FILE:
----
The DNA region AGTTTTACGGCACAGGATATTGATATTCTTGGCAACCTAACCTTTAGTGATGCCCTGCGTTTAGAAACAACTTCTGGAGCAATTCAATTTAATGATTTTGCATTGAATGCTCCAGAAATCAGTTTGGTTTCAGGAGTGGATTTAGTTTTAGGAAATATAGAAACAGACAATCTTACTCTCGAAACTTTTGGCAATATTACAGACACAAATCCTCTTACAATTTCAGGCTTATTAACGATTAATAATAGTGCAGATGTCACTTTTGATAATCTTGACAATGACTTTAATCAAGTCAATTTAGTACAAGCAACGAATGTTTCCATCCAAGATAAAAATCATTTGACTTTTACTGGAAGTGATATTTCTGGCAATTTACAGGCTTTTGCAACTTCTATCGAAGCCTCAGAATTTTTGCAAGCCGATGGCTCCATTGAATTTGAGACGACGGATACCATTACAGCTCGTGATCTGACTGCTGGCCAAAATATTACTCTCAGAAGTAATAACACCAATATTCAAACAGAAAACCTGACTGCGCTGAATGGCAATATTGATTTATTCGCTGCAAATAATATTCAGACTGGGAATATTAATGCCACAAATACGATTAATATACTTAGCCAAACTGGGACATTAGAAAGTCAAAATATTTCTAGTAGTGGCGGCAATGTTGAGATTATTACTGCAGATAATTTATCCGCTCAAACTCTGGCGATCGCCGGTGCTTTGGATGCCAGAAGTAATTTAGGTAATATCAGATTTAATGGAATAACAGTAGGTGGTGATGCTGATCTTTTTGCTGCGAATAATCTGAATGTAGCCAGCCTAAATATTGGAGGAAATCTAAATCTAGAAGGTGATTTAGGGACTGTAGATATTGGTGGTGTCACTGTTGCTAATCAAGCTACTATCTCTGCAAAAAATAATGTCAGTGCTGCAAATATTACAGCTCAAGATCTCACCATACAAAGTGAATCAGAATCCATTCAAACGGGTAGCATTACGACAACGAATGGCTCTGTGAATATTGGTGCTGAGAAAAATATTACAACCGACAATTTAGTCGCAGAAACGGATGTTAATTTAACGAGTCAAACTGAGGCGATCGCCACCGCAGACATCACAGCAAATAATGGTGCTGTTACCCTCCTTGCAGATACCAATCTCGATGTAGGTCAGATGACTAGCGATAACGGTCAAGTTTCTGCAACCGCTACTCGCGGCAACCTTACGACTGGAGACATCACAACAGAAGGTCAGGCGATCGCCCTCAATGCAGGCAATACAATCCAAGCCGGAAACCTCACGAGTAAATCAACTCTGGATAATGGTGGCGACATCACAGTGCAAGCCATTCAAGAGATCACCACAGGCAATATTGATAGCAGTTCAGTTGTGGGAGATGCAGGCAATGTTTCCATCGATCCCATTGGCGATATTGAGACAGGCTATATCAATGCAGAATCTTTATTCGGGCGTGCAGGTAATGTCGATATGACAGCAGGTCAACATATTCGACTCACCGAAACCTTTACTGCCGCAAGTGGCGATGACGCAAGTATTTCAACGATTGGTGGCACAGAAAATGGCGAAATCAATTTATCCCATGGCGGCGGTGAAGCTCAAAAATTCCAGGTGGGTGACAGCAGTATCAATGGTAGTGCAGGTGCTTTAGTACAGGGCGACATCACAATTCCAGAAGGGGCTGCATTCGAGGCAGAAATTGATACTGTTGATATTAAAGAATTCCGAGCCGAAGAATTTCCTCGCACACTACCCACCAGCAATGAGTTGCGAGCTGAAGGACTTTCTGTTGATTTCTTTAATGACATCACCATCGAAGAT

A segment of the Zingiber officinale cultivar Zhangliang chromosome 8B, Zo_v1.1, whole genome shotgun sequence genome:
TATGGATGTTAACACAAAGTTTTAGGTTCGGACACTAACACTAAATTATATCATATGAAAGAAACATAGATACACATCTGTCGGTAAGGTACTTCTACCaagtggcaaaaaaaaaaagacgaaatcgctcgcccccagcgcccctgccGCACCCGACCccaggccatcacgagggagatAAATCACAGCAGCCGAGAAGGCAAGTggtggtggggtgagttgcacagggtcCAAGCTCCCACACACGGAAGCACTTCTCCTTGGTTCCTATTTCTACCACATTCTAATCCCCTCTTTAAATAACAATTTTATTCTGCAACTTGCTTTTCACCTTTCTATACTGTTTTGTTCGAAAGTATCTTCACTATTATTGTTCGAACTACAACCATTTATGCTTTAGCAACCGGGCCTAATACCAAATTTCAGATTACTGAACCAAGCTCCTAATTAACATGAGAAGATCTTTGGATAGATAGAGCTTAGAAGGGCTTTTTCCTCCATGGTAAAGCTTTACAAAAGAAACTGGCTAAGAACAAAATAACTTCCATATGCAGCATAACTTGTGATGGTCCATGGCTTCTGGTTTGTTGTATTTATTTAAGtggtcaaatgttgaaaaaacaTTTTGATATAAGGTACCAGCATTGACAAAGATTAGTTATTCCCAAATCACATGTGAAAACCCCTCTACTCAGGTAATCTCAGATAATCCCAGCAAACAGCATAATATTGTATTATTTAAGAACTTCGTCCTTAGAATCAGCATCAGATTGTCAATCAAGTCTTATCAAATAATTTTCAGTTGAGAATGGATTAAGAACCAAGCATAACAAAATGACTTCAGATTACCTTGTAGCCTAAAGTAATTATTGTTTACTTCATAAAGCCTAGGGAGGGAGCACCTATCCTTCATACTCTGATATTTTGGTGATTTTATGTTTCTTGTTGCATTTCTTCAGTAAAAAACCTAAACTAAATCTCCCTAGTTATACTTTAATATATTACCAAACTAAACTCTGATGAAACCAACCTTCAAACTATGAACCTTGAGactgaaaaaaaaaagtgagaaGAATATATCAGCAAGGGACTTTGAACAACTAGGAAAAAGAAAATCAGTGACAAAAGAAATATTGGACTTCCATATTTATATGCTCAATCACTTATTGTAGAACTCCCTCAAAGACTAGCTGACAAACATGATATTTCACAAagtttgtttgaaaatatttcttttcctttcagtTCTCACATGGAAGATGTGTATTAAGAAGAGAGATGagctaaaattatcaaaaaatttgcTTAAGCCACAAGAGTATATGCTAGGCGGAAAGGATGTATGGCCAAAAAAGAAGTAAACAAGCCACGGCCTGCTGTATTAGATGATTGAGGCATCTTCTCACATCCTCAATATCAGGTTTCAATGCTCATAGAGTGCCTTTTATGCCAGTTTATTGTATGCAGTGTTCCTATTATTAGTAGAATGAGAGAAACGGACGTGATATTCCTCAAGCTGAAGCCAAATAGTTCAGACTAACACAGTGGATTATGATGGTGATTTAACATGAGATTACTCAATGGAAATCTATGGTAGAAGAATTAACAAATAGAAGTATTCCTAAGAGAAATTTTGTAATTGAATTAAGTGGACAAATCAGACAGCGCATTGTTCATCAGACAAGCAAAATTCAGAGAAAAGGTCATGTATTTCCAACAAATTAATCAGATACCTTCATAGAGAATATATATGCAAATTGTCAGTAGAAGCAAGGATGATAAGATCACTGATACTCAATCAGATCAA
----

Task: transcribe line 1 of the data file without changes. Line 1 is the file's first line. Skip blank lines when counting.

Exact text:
The DNA region AGTTTTACGGCACAGGATATTGATATTCTTGGCAACCTAACCTTTAGTGATGCCCTGCGTTTAGAAACAACTTCTGGAGCAATTCAATTTAATGATTTTGCATTGAATGCTCCAGAAATCAGTTTGGTTTCAGGAGTGGATTTAGTTTTAGGAAATATAGAAACAGACAATCTTACTCTCGAAACTTTTGGCAATATTACAGACACAAATCCTCTTACAATTTCAGGCTTATTAACGATTAATAATAGTGCAGATGTCACTTTTGATAATCTTGACAATGACTTTAATCAAGTCAATTTAGTACAAGCAACGAATGTTTCCATCCAAGATAAAAATCATTTGACTTTTACTGGAAGTGATATTTCTGGCAATTTACAGGCTTTTGCAACTTCTATCGAAGCCTCAGAATTTTTGCAAGCCGATGGCTCCATTGAATTTGAGACGACGGATACCATTACAGCTCGTGATCTGACTGCTGGCCAAAATATTACTCTCAGAAGTAATAACACCAATATTCAAACAGAAAACCTGACTGCGCTGAATGGCAATATTGATTTATTCGCTGCAAATAATATTCAGACTGGGAATATTAATGCCACAAATACGATTAATATACTTAGCCAAACTGGGACATTAGAAAGTCAAAATATTTCTAGTAGTGGCGGCAATGTTGAGATTATTACTGCAGATAATTTATCCGCTCAAACTCTGGCGATCGCCGGTGCTTTGGATGCCAGAAGTAATTTAGGTAATATCAGATTTAATGGAATAACAGTAGGTGGTGATGCTGATCTTTTTGCTGCGAATAATCTGAATGTAGCCAGCCTAAATATTGGAGGAAATCTAAATCTAGAAGGTGATTTAGGGACTGTAGATATTGGTGGTGTCACTGTTGCTAATCAAGCTACTATCTCTGCAAAAAATAATGTCAGTGCTGCAAATATTACAGCTCAAGATCTCACCATACAAAGTGAATCAGAATCCATTCAAACGGGTAGCATTACGACAACGAATGGCTCTGTGAATATTGGTGCTGAGAAAAATATTACAACCGACAATTTAGTCGCAGAAACGGATGTTAATTTAACGAGTCAAACTGAGGCGATCGCCACCGCAGACATCACAGCAAATAATGGTGCTGTTACCCTCCTTGCAGATACCAATCTCGATGTAGGTCAGATGACTAGCGATAACGGTCAAGTTTCTGCAACCGCTACTCGCGGCAACCTTACGACTGGAGACATCACAACAGAAGGTCAGGCGATCGCCCTCAATGCAGGCAATACAATCCAAGCCGGAAACCTCACGAGTAAATCAACTCTGGATAATGGTGGCGACATCACAGTGCAAGCCATTCAAGAGATCACCACAGGCAATATTGATAGCAGTTCAGTTGTGGGAGATGCAGGCAATGTTTCCATCGATCCCATTGGCGATATTGAGACAGGCTATATCAATGCAGAATCTTTATTCGGGCGTGCAGGTAATGTCGATATGACAGCAGGTCAACATATTCGACTCACCGAAACCTTTACTGCCGCAAGTGGCGATGACGCAAGTATTTCAACGATTGGTGGCACAGAAAATGGCGAAATCAATTTATCCCATGGCGGCGGTGAAGCTCAAAAATTCCAGGTGGGTGACAGCAGTATCAATGGTAGTGCAGGTGCTTTAGTACAGGGCGACATCACAATTCCAGAAGGGGCTGCATTCGAGGCAGAAATTGATACTGTTGATATTAAAGAATTCCGAGCCGAAGAATTTCCTCGCACACTACCCACCAGCAATGAGTTGCGAGCTGAAGGACTTTCTGTTGATTTCTTTAATGACATCACCATCGAAGAT